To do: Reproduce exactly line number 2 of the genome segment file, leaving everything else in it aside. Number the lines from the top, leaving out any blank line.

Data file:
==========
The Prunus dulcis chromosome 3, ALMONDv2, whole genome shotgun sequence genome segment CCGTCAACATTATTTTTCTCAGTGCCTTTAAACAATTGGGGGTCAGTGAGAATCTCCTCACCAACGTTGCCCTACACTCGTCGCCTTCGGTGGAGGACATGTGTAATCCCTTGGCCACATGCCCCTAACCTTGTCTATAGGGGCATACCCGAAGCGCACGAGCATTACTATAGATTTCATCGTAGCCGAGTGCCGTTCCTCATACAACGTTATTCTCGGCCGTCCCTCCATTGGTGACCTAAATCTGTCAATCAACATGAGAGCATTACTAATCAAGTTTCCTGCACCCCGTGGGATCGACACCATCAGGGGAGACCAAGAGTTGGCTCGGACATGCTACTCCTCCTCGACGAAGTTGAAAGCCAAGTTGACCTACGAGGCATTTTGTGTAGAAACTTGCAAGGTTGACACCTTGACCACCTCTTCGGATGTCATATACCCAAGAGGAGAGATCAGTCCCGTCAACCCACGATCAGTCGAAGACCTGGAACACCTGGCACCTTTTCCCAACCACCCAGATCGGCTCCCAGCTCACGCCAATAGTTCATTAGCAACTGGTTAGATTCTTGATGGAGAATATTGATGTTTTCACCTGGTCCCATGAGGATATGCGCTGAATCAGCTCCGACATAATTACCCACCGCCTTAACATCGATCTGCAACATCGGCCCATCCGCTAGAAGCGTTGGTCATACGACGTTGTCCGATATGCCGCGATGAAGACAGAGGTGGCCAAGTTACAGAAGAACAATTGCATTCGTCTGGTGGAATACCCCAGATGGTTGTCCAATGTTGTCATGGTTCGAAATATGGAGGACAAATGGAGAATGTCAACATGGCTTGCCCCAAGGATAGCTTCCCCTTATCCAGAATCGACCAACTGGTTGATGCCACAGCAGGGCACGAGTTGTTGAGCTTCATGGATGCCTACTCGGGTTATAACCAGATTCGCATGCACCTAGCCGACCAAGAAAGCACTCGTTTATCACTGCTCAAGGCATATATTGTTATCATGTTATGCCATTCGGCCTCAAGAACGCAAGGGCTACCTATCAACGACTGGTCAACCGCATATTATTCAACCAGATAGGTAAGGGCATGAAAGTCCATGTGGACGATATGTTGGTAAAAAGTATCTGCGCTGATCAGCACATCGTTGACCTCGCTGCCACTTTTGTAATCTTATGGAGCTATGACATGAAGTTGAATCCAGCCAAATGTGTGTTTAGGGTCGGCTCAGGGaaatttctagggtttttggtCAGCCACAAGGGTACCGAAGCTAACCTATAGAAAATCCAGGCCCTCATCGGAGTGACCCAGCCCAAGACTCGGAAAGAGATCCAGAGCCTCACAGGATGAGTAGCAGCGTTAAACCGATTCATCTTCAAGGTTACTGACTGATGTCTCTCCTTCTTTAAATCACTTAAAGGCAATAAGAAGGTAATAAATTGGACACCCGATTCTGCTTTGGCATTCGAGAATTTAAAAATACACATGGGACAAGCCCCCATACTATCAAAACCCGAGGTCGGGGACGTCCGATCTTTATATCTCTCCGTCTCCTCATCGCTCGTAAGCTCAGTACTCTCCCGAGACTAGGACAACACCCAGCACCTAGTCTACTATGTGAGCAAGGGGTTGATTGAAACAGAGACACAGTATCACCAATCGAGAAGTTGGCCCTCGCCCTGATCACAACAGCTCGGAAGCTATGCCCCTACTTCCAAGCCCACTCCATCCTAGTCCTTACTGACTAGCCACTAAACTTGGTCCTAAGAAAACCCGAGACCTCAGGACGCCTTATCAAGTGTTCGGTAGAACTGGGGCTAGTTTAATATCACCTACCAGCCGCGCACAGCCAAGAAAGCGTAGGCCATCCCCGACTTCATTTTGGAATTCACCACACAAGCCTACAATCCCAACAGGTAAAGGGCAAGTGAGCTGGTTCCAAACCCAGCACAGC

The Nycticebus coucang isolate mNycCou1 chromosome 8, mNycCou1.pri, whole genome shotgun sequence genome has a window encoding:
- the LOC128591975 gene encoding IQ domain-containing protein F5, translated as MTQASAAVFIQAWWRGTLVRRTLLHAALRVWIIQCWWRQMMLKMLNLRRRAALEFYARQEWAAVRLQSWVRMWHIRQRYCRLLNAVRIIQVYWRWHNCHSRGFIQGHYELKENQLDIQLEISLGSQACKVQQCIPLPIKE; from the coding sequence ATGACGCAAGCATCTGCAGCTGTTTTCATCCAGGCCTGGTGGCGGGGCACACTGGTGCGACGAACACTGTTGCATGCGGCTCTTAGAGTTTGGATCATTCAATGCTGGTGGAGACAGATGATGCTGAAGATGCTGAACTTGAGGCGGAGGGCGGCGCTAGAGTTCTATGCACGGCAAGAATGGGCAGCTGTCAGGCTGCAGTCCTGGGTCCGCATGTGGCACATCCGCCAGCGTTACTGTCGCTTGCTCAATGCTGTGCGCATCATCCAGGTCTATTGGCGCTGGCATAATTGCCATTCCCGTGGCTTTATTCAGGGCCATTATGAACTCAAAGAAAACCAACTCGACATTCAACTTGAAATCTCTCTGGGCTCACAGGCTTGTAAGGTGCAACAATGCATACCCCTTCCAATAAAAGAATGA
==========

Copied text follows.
The Nycticebus coucang isolate mNycCou1 chromosome 8, mNycCou1.pri, whole genome shotgun sequence genome has a window encoding: